By Sharon Niv, Ph.D.
The FDA recently granted clearance to a device that measures electrocardiography (ECG) data from ones fingertips. ECG measures electrical activity associated with heart beats, and is used to monitor pulse, as well as the muscular health of the heart. Abnormalities from ECG readings can be indicative of hearth disease or distress, and are used diagnostically by physicians. This Singapore-made device, the EPI Mini, has been on the market in Asia for a number of years, but only recently received US clearance as a medical device, joining other home ECG devices such as AliceCor, an iPhone cover with built-in ECG sensors.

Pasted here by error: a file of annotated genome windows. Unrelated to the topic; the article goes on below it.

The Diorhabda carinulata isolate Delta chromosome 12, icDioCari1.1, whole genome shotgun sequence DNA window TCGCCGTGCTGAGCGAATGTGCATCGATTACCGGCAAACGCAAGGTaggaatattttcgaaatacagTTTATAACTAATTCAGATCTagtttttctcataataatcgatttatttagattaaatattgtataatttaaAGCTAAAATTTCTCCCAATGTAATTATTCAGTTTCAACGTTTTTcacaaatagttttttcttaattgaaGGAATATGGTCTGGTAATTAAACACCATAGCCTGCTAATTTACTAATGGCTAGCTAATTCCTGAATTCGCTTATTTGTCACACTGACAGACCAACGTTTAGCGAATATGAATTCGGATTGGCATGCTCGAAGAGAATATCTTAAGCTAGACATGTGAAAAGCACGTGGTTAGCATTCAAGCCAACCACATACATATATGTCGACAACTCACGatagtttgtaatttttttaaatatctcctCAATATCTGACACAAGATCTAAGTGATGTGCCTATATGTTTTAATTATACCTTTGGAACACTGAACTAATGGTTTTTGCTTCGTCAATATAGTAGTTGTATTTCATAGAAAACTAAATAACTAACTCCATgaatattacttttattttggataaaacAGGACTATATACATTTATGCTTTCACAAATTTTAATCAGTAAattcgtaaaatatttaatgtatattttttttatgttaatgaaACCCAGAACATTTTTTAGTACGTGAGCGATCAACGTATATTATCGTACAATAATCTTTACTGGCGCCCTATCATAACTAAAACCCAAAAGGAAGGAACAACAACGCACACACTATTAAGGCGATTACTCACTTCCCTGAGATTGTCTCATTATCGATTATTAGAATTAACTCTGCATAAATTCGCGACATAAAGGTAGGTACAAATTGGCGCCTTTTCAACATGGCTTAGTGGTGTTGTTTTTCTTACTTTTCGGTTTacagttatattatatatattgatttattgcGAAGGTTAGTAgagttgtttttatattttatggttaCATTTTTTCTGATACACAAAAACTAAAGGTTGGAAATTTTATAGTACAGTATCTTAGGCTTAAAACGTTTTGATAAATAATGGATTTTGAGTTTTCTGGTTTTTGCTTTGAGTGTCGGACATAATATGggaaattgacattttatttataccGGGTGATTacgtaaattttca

Unlike the Alivecor or ECG Check, the EPI Mini is not a cover for a smartphone, but a separate device that that transmits information via bluetooth to a smartphone application. This information can be tracked both by individuals and their doctors. In the specific case of EPI Mini, a 24 hour concierge is available to automatically interpret the ECG results and respond via text. Although the FDA has made this device available by prescription only, and is not approved for diagnostic purposes, requiring that a doctor still be involved in the patient’s care. However, this development is a further step toward increasing the ways in which hearth health can be monitored at home.